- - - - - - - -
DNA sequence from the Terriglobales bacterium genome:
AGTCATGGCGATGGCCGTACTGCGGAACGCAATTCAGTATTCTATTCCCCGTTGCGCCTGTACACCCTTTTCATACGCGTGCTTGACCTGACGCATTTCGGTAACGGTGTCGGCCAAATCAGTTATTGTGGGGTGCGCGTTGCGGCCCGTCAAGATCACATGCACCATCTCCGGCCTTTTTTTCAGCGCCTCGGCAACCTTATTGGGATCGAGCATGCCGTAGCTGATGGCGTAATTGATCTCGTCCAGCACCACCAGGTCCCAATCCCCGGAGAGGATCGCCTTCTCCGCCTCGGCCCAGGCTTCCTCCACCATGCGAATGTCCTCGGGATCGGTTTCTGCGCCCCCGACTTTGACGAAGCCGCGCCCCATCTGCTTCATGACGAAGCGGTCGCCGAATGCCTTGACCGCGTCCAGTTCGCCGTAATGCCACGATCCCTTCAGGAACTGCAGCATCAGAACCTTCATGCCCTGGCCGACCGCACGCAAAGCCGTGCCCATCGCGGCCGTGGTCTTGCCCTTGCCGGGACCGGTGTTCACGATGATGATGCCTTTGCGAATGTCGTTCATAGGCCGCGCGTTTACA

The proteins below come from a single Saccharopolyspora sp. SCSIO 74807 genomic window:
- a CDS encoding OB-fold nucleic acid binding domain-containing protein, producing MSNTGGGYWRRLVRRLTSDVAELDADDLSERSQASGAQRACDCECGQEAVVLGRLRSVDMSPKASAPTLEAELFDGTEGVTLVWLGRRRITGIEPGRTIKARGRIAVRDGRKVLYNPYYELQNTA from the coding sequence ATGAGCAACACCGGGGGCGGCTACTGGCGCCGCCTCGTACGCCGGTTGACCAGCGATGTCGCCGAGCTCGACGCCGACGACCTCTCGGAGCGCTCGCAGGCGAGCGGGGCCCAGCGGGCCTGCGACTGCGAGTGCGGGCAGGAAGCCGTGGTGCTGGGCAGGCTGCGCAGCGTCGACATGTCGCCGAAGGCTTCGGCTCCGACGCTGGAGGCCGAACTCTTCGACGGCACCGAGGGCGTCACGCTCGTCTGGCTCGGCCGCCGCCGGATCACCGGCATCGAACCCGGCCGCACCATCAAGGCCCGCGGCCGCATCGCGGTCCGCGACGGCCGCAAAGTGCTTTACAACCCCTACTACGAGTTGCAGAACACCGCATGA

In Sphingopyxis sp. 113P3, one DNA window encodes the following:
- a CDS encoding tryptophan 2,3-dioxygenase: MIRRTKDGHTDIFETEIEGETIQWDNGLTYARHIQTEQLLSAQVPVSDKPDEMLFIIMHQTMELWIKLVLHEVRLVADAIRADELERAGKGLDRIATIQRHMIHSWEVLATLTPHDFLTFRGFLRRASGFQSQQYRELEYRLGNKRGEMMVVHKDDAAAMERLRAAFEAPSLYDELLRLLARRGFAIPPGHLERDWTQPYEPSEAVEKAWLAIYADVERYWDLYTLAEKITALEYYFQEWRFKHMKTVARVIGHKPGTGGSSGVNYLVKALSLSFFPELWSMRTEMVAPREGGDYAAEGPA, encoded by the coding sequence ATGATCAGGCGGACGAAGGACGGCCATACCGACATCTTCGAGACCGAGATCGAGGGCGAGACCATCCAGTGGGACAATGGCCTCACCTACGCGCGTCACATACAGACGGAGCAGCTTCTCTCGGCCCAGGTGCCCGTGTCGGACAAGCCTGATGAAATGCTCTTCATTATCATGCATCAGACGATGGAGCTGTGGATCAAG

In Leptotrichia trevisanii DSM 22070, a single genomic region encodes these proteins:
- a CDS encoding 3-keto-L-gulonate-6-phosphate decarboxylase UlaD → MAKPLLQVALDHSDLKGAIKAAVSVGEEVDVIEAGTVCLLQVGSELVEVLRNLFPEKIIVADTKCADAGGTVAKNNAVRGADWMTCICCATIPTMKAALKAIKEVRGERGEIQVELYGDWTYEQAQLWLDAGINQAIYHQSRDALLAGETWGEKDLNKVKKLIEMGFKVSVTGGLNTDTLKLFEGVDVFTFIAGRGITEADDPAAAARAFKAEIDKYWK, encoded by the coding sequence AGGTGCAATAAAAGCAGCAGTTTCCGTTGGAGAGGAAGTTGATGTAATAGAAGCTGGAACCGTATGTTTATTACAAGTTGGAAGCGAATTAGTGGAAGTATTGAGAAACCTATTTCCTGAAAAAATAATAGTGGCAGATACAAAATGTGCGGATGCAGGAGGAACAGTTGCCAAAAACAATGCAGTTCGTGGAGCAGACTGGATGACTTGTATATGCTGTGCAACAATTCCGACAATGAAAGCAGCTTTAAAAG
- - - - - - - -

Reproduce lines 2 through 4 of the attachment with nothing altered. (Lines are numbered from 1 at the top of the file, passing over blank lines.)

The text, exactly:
AGTCATGGCGATGGCCGTACTGCGGAACGCAATTCAGTATTCTATTCCCCGTTGCGCCTGTACACCCTTTTCATACGCGTGCTTGACCTGACGCATTTCGGTAACGGTGTCGGCCAAATCAGTTATTGTGGGGTGCGCGTTGCGGCCCGTCAAGATCACATGCACCATCTCCGGCCTTTTTTTCAGCGCCTCGGCAACCTTATTGGGATCGAGCATGCCGTAGCTGATGGCGTAATTGATCTCGTCCAGCACCACCAGGTCCCAATCCCCGGAGAGGATCGCCTTCTCCGCCTCGGCCCAGGCTTCCTCCACCATGCGAATGTCCTCGGGATCGGTTTCTGCGCCCCCGACTTTGACGAAGCCGCGCCCCATCTGCTTCATGACGAAGCGGTCGCCGAATGCCTTGACCGCGTCCAGTTCGCCGTAATGCCACGATCCCTTCAGGAACTGCAGCATCAGAACCTTCATGCCCTGGCCGACCGCACGCAAAGCCGTGCCCATCGCGGCCGTGGTCTTGCCCTTGCCGGGACCGGTGTTCACGATGATGATGCCTTTGCGAATGTCGTTCATAGGCCGCGCGTTTACA

The proteins below come from a single Saccharopolyspora sp. SCSIO 74807 genomic window:
- a CDS encoding OB-fold nucleic acid binding domain-containing protein, producing MSNTGGGYWRRLVRRLTSDVAELDADDLSERSQASGAQRACDCECGQEAVVLGRLRSVDMSPKASAPTLEAELFDGTEGVTLVWLGRRRITGIEPGRTIKARGRIAVRDGRKVLYNPYYELQNTA from the coding sequence ATGAGCAACACCGGGGGCGGCTACTGGCGCCGCCTCGTACGCCGGTTGACCAGCGATGTCGCCGAGCTCGACGCCGACGACCTCTCGGAGCGCTCGCAGGCGAGCGGGGCCCAGCGGGCCTGCGACTGCGAGTGCGGGCAGGAAGCCGTGGTGCTGGGCAGGCTGCGCAGCGTCGACATGTCGCCGAAGGCTTCGGCTCCGACGCTGGAGGCCGAACTCTTCGACGGCACCGAGGGCGTCACGCTCGTCTGGCTCGGCCGCCGCCGGATCACCGGCATCGAACCCGGCCGCACCATCAAGGCCCGCGGCCGCATCGCGGTCCGCGACGGCCGCAAAGTGCTTTACAACCCCTACTACGAGTTGCAGAACACCGCATGA